Tuesday, June 9, 2020 / 12:48 PM / Bukola Akinyele for WebTV / Header Image Credit: The Guardian Nigeria
Nigeria has to address its infrastructure, logistics, and manufacturing sector challenges as a way pushing the country towards job-inclusive industrialization said the Director-General of the Lagos Chamber of Commerce and Industry (LCCI) Mr. Muda Yusuf while speaking as a guest on WebTV's 'Economy and Politics' programme which looked at the issue of, "Resetting Nigeria's Manufacturing Sector for Global Competitiveness".
Speaking on the manufacturing sector, the GDP report for Q1 2020 published by Nigeria Bureau of Statistics showed that the sector grew by 0.43% compared to 1.24% in 2019, Yusuf said the manufacturing sector has faced the same challenges over the years and the basic challenge is infrastructure. He was of the view that in countries that are performing well, none of them have poor infrastructure.
According to the LCCI DG, Nigeria has entrepreneurs that can make things happen to create wealth, generate employment, and generate tax revenue for the government but they need to be supported by far better infrastructure. He said, there is no way to industrialize if there is poor logistics, he said that the country cannot industrialize where it generates only 4,000 Mega Watts of electricity. It cannot industrialize where the domestic interest rate is around 20%.
The DG pointed out that, Nigeria needs basic industries to support the manufacturing sector. He cited the Petrochemical industry as the provider of inputs used by manufacturers. Nigeria's Petrochemical industry is at best weak and lean.
Looking at the country's manufacturing sector, Yusuf noted that materials used for domestic production are largely imported. He said the production environment critically determines how investors behave and the current Nigerian environment is uninspiring.
The microeconomic specialist noted that the beauty of Nigerian manufacturing is not only in the growth of domestic markets but also in its ability to cope with import restriction, border closure, import tariffs, and exclusion from the foreign exchange market which is not a sustainable way of moving the sector forward. Yusuf believed that public policy needed to be framed around the fundamental issue of competitiveness, the country needs to compete within the sub-region and global markets.
He cited petroleum as the easiest product to mine and refine but the country has had problems with this for more than 30 years. According to him, the huge amount Nigeria uses to import petroleum products into the country could be used for our reserve which could go up to $1oobn reserve or even more.
On the part of the construction sector, he said besides cement all other products are imported such as in the telco sector, he noted that generally, local content was not up to 20%. The LCCI DG said that the contribution of the manufacturing sector to GDP was less than 10%. He concluded that the country needed to deal with this fundamental issue to forge ahead with its industrial aspirations.
Speaking on the federal government's fiscal direction and the recent CBN monetary [policy committee (MPC) reduction of the monetary policy rate (MPR) by 100 bases point from 13.5% to 12.5%, he was of the view that more needed to be done to unlock manufacturing's potentials. He said that the country's fiscal commitment to infrastructure was very low. He said the policy measures to incentivize private sector investors were weak and required a major workaround to encourage big-ticket private-public partnerships (PPP). The economist insisted that the country could not continue to use debt to fund infrastructure.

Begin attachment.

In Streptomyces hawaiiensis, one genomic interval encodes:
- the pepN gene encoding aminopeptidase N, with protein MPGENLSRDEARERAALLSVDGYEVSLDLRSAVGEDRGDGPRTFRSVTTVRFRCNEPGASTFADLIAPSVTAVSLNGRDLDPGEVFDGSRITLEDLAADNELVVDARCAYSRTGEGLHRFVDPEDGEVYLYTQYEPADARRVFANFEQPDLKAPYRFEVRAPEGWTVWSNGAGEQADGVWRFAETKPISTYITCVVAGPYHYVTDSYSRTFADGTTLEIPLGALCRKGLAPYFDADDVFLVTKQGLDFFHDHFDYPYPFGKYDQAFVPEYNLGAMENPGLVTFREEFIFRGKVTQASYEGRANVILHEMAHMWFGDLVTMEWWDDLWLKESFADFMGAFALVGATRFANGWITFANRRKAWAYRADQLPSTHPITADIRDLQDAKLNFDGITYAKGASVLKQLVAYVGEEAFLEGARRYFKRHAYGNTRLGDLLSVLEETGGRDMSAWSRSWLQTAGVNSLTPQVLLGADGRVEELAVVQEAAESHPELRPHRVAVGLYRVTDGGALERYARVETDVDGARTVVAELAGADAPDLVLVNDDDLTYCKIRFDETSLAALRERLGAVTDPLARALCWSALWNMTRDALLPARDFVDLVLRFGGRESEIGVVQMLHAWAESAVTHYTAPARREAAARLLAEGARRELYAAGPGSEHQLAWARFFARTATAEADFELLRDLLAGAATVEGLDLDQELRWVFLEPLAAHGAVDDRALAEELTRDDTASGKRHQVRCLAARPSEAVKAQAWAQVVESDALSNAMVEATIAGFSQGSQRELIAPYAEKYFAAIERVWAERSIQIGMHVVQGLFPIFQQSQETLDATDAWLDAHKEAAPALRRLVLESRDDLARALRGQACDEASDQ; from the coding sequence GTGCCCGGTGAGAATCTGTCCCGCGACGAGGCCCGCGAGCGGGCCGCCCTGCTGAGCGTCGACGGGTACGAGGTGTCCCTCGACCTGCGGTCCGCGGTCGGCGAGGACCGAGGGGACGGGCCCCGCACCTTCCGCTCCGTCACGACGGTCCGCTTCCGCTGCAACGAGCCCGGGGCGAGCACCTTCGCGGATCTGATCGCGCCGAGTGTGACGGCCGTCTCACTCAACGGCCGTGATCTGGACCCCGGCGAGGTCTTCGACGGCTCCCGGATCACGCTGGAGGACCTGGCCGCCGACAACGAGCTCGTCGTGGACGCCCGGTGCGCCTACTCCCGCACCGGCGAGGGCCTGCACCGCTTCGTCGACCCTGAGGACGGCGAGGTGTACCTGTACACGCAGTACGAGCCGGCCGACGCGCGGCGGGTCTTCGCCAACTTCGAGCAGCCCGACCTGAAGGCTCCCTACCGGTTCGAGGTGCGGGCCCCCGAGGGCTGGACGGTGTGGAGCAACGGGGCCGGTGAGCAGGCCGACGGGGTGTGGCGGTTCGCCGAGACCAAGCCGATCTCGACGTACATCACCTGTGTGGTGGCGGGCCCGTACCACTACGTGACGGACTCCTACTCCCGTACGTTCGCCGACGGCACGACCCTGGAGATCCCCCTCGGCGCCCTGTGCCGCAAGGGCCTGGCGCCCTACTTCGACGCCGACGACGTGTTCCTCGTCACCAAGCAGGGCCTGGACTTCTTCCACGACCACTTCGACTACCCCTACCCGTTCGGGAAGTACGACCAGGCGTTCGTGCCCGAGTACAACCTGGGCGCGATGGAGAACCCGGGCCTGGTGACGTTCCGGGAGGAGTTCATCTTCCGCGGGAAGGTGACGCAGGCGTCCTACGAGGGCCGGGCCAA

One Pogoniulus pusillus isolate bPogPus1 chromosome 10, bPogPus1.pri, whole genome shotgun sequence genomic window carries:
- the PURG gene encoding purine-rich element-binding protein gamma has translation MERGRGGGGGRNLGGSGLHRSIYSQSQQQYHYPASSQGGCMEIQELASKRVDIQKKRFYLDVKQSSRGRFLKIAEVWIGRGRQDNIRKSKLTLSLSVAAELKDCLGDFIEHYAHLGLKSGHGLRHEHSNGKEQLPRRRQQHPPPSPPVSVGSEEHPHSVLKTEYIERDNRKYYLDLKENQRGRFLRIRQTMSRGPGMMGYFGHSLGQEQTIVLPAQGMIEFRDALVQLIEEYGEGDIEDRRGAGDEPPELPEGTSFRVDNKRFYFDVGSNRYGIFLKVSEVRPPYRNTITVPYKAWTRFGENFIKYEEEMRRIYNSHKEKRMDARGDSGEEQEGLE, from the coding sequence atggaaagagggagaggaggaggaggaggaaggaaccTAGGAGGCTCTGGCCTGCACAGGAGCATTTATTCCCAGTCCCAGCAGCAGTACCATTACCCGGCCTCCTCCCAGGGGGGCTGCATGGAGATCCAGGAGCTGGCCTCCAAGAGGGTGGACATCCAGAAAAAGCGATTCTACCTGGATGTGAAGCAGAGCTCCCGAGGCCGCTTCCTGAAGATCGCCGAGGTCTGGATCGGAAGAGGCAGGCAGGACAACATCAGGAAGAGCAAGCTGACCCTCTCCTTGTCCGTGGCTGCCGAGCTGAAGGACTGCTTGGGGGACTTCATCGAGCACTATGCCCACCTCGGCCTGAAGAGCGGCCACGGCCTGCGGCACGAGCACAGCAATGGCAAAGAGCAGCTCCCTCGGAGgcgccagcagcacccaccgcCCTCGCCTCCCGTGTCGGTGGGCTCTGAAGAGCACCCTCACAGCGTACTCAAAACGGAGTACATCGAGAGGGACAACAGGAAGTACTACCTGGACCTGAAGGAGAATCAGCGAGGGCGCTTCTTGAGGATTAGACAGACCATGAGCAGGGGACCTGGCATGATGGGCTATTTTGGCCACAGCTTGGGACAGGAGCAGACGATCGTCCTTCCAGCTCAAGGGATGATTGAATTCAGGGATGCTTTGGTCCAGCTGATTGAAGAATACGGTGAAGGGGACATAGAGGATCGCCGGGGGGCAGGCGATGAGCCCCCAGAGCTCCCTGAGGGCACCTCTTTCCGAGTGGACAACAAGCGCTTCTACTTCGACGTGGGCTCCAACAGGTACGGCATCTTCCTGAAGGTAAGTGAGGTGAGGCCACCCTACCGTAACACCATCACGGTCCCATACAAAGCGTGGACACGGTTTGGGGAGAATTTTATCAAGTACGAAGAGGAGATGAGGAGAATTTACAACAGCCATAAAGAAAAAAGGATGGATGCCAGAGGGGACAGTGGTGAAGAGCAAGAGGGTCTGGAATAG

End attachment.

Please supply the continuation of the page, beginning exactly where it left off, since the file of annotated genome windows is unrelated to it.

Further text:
However, Yusuf commended the Central Bank of Nigeria (CBN) for providing intervention funds to stabilize businesses during the novel coronavirus pandemic. On the side of textile production, Yusuf said, there was a need to bring the cost of production. Taking into account that about 30% of textile costs are linked to energy. He said the high domestic cost of production leads to land border smuggling.
According to Yusuf, the Oil & Gas sector accounts for almost 60% of total government revenue, 90% of foreign exchange income but contributes only 10% to GDP which underscores the need to deepen the domestic value chain. The LCCI DG said that there was low indigenous participation in local production, with minimal value chain linkages. Yusuf opined that the country needed to strengthen local value chains.
Speaking on how to develop a strong domestic supply chain that is protected from the international contagion, he said, the domestic supply chain must have deeper rooted domestic interfaces. He cited Nigeria railway as poorly managed and designed distribution solution that was supposed to be the primary means of movement of food, cargo and people in the country. He noted that no way can the country progress without high-quality logistics.
Still, on the matter of a robust domestic value chain, the Yusuf explained that there were issues of low productivity, low application of technology, and the poor scale of production. He said, these factors affect domestic industrial growth and there was a need to work on domestic integration of the economy for greater competitiveness. He concluded that Nigeria should focus on growing the manufacturing sector and making it a regional and global powerhouse.
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